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ADVENT: God Comes to Save Us

Posted on Nov 17, 2017

CHRIST the KING
NO RCIA Session on November 23!

 

SUNDAY'S READINGS  
Ezekiel 34:11-12, 15-17
Psalm 23:1-2, 2-3, 5-6
1 Corinthians 15:20-26, 28
Matthew 25:31-46

"I myself will look after and tend my sheep.  ...I will rescue them from every place where they were scattered when it was cloudy and dark.  I myself will pasture my sheep; I myself will give them rest, says the Lord God.  The lost I will seek out, the strayed I will bring back, the injured I will bind up, the sic I will heal, but the sleek and the strong I will destroy, shepherding them rightly.  As for you, my sheep, says the Lord God, I will judge between one sheep and another, between rams and goats.   -cf. Ezekiel 34:11-17

"For he must reign until he has put all his enemies under his feet.  The last enemy to be destroyed is death.  When everything is subjected to him, then the Son himself will also be subjected to the one who subjected everything to him, so that God may be all in all."  -cf. 1 Corinthians 15:20-28

 

ANNOUNCEMENTS:  Sessions & Rite in coming 2 weeks

  • No RCIA on Thanksgiving Day, Thursday, November 23.
  • The November 30 Session of RCIA will be Family Groups from 7:00-8:00 pm.  On November 30 from 8:00-9:00 pm all RCIA candidates and families will prepare for the Rite by gathering in Church together and doing a quick "walk thru."
  • All RCIA families and Candidates are asked and encouraged to take part in the two central activities of Advent at St. Monica: the Giving Tree and Forty Hours Adoration.  Find out more at the November 30 RCIA Session - or ask your Sponsor to help you understand.  Information on these two activities is available in the Bulletin and in other places.

 

PRACTICE THE FAITH:  GRATITUDE & LIGHT

  • In this Thanksgiving week, reflect on the many ways you are thankful for God's presence in your life and in the life of your family, whatever your "family" may be at this time.
  • If you have children, even grown children who may no longer live at home, think about whether or not blessing your children would be a practice you could begin.   See page 385 for a blessing parents may give to their children or grandchildren.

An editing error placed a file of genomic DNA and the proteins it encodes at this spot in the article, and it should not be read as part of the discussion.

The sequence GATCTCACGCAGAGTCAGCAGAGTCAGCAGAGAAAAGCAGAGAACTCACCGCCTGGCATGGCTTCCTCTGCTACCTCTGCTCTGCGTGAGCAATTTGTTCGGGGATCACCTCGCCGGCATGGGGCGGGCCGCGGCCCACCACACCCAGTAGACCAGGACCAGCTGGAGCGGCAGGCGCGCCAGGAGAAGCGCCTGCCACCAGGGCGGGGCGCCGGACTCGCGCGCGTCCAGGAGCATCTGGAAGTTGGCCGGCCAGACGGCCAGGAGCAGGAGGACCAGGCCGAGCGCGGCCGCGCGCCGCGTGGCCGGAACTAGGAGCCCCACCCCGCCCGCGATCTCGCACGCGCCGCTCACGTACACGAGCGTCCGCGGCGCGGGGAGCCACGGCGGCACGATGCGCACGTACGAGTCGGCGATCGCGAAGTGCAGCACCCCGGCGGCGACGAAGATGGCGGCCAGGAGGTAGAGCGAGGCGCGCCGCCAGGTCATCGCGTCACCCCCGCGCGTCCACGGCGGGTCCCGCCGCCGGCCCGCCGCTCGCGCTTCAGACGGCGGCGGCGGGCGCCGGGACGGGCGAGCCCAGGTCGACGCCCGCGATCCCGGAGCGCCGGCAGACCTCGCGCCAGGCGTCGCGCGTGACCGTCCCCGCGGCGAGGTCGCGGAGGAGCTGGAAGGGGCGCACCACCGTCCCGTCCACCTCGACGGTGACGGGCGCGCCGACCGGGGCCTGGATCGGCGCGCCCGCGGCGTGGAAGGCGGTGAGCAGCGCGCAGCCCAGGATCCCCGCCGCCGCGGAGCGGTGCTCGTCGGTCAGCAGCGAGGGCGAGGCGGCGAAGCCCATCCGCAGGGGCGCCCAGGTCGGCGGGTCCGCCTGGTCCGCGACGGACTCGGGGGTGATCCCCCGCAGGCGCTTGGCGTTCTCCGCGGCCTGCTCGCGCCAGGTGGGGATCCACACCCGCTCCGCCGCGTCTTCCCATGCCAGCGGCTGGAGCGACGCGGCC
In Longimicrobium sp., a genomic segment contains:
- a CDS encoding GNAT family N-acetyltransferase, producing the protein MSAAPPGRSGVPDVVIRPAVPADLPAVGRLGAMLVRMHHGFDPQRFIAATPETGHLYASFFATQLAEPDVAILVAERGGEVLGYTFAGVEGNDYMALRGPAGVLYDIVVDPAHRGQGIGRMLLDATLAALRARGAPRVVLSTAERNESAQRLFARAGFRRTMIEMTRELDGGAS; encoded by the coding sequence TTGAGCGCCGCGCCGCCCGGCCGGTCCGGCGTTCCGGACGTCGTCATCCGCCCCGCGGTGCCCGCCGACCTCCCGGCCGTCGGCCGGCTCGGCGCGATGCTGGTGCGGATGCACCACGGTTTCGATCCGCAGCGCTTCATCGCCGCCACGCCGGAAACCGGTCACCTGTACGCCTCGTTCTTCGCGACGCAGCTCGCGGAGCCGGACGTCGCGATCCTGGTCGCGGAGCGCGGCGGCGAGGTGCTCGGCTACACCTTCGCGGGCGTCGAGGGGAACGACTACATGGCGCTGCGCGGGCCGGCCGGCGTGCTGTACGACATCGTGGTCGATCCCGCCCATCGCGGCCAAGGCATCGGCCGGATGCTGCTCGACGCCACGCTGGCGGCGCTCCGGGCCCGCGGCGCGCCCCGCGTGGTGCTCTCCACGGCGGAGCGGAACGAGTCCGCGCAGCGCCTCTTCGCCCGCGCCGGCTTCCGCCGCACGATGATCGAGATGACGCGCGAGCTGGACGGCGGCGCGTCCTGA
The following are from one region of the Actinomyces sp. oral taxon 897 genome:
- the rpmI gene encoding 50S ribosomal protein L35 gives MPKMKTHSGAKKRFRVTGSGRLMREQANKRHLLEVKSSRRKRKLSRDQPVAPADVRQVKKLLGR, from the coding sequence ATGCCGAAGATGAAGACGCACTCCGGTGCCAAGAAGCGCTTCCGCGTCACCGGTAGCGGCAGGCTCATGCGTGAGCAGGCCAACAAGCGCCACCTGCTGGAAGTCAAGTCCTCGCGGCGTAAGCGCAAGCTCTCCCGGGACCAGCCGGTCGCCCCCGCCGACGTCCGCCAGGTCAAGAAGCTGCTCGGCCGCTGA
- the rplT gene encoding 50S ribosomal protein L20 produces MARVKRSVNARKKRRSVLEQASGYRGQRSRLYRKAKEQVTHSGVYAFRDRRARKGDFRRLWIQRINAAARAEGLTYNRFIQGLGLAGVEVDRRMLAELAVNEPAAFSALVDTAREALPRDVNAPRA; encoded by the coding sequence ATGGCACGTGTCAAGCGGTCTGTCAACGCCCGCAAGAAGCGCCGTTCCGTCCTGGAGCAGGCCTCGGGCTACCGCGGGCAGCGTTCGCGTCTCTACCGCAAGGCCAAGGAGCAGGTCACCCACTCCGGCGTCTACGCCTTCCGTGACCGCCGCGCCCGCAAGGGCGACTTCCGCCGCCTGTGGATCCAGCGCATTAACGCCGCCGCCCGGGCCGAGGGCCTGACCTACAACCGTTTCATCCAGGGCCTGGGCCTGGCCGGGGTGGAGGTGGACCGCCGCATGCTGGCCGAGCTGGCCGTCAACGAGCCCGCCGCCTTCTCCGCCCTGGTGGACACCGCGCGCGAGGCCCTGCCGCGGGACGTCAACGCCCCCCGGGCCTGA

• Take part in the two main Advent activities of St. Monica Parish - the Giving Tree and the 40 Hours Devotion.

 

CONNECTIONS: What is "kingly"???

In the past week we reflected on the Foolish and Wise Virgins of Matthew 25:1-13.  We shared a little about what it means to be "ready" for the "bridegroom" (Jesus) when he comes.  We also spoke about the oil, which the foolish did not have enough of, as God's life within us:  we are not able to give each other God's life, but we can share the light which is lit by that fragrant oil.  To be ready to greet Jesus - now in our own hearts & lives, at the hour of our own death, and at the end of all time -- we must know and walk with Jesus, following Him, allowing the Holy Spirit to direct our lives.  In Eucharist, which literally means "Thanksgiving" - we thank God for the gift of salvation in Jesus, and we allow God to make us new in Jesus.

On Sunday, November 26, we celebrate the Feast of Christ the King.  This is the final Sunday of the liturgical year; we begin a new liturgical year on the first Sunday of Advent, December 2.

As we celebrate the feast of Christ the King, we might remember the words we use at the baptism of every infant when they are anointed with Holy Christ, "God the Father of our Lord Jesus Christ has freed you from sin, and given you a new birth by water and the Holy Spirit, and welcomed you into his holy people.  He now anoints you Priest, Prophet, and King, so may you live always as a member of his body, sharing everlasting life."

Take some time to reflect in the coming two weeks...

Advent comes in the darkest, shortest days of the year.  What is the darkness in our own lives, our world?  From what do we need to be freed?

How do we "make room" for God within us, in our homes, in our lives?  How are "making room" and "being prepared" similar and/or different?

In Ezekiel 34 we hear about the "bad shepherds" of old -- the ones who did not "strengthen the weak nor heal the sick nor bind up the injured."  The ones who took the wool, drank the milk, ate the meat of the sheep - but then let them be scattered to far places where "no one looked after them or searched for them."

On the Solemnity of Christ the King we celebrate a great King who comes in the guise of a humble Shepherd - who seeks the lost from every place that is "cloudy and dark",  who binds up the injured, who brings them all back.  What kind of a KING is this?

What kind of kings are we?  What kind of sheep are we_

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